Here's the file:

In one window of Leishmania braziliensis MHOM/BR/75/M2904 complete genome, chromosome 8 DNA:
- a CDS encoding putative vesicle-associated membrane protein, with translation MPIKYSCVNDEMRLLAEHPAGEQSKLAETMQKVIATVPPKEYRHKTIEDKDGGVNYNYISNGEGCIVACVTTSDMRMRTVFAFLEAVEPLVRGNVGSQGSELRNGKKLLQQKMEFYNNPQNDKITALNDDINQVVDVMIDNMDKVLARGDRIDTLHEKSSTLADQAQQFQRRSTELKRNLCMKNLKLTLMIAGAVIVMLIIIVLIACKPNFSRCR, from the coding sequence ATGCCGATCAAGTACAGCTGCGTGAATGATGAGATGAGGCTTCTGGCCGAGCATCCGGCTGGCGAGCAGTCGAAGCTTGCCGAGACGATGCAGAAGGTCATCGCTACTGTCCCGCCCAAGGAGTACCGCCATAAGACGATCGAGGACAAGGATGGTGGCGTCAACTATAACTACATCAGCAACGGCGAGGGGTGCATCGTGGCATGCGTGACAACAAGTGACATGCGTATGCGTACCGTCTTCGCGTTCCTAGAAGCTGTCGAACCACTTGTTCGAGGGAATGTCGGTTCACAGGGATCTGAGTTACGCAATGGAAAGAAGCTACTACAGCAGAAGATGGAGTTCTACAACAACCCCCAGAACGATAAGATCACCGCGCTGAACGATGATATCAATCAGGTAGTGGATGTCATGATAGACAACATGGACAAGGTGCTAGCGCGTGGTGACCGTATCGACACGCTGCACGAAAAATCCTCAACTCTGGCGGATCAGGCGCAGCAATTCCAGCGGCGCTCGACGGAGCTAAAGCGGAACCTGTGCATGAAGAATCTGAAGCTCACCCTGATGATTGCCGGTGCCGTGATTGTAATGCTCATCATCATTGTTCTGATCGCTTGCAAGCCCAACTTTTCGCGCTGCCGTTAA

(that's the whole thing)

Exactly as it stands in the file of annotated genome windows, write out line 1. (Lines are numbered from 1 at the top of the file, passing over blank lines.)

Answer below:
In one window of Leishmania braziliensis MHOM/BR/75/M2904 complete genome, chromosome 8 DNA: